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Beware the mangy fox

Can fox mange be passed onto dogs? Veterinary surgeon Tony Buckwell gives the answer ...

disease from foxes

This urban fox has bald patches that look sore, which are signs of sarcoptic mange

Q: We have foxes in our garden and one has a lot of bald, sore-looking patches, especially over its head. A friend suggested that the foxes have mange, which could be passed onto our dogs. What do you suggest we do?

A: Foxes can suffer various types of mange and what you describe sounds like sarcoptic mange which is common, especially in the urban fox population. It is caused by a tiny mite called Sarcoptes scabiei that burrows into the skin. Different species have their own specific sarcoptic mite; in people it causes scabies. Though dogs have their own sarcoptic mite, they can still contract the fox mite – particularly if they are in close contact with foxes or their dens. The fox mite causes a less severe form of the disease mange in dogs, but will cause skin irritation and affected dogs will scratch and bite themselves.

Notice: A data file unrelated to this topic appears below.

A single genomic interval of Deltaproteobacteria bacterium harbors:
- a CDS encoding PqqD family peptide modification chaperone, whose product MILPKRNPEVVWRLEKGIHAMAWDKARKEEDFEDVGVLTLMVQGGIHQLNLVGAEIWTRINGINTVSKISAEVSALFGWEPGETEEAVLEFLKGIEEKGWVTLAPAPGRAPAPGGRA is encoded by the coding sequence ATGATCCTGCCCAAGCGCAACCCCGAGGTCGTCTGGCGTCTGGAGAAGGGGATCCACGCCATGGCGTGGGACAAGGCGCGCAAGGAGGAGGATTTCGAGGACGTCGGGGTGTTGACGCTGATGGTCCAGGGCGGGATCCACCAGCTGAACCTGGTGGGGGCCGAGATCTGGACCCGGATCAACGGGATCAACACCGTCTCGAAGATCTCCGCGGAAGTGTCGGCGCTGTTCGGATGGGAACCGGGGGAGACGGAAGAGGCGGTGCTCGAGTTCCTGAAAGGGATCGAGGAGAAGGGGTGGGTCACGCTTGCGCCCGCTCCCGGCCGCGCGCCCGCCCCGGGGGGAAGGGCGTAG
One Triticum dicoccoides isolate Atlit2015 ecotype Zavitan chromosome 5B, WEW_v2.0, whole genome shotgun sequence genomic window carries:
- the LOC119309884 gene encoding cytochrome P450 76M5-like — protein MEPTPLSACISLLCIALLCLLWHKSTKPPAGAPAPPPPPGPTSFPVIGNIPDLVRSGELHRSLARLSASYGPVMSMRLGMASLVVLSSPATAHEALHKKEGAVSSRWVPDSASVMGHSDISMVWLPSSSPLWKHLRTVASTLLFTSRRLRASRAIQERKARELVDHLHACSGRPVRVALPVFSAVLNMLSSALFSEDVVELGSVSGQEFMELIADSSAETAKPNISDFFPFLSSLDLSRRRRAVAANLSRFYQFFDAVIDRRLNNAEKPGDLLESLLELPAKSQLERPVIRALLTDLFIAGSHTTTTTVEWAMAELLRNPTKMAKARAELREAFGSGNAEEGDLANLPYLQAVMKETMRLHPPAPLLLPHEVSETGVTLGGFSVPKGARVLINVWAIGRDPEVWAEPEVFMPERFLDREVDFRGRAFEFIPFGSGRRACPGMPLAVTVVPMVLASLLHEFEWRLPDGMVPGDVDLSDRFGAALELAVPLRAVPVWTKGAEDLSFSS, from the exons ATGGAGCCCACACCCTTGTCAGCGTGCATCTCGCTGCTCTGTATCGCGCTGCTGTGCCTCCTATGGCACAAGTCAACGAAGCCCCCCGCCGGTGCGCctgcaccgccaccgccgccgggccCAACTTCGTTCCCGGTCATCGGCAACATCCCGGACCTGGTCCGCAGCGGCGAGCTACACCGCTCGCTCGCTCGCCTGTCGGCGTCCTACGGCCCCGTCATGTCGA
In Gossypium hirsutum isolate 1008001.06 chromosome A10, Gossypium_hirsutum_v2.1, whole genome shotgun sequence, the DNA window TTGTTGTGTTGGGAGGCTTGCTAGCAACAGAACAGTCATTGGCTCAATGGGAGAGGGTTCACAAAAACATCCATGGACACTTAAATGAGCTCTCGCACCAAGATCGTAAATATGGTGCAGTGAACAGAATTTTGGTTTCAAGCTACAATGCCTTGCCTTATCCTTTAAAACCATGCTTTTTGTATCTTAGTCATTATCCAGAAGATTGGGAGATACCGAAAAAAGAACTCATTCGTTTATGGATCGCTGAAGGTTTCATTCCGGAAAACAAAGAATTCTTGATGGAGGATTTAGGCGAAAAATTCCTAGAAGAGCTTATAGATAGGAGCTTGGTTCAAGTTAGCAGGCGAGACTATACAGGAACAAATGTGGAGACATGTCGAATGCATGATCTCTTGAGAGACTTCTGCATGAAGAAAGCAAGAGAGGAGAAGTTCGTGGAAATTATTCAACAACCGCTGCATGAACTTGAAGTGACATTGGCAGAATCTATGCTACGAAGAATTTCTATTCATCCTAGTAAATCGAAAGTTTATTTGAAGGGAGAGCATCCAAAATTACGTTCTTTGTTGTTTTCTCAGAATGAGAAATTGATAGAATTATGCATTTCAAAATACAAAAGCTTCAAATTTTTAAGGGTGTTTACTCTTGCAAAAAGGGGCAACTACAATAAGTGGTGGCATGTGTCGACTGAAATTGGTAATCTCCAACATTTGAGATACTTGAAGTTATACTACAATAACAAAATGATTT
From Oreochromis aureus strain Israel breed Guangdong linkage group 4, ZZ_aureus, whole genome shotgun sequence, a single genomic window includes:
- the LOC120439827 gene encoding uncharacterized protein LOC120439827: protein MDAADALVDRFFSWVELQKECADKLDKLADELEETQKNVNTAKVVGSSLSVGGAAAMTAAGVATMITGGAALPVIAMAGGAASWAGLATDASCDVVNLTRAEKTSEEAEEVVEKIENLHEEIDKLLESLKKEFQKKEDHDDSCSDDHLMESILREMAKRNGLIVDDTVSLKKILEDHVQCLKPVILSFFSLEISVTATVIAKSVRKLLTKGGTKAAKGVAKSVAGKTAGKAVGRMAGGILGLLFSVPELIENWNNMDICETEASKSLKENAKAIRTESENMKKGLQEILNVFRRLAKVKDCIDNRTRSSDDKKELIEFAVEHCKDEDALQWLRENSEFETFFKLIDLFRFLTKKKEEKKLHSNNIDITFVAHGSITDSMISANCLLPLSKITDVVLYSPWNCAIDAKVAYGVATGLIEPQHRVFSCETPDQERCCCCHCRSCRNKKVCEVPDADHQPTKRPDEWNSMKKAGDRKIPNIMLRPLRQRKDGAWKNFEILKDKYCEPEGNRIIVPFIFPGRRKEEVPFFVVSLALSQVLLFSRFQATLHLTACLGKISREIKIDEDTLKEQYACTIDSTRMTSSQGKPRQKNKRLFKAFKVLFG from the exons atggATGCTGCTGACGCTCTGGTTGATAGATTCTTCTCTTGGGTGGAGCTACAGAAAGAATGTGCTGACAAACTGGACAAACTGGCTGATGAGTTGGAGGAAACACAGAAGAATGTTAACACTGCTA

Itchiness and skin infection

Sarcoptic mange usually starts on the ears then spreads to affect the elbows and chest until eventually, unless treated, it will affect the entire body. Once the disease becomes more generalised, affected animals suffer from severe itchiness and secondary skin infection. People can be bitten and develop a rash, though the mite can’t live on us.

Mange in dog

Fortunately sarcoptic mange is easily treated and there are several products that your vet can prescribe for your dogs. Foxes, however, are more problematic.

The problem in getting rid of “your” foxes is that other foxes will almost certainly move into the vacated territory, where they will likely access the source of infection so all you will do is perpetuate the problem. Unless they can be trapped, veterinary treatment is difficult, but the National Fox Welfare Society claims success in treating the condition using a homeopathic remedy containing arsenic and sulphur.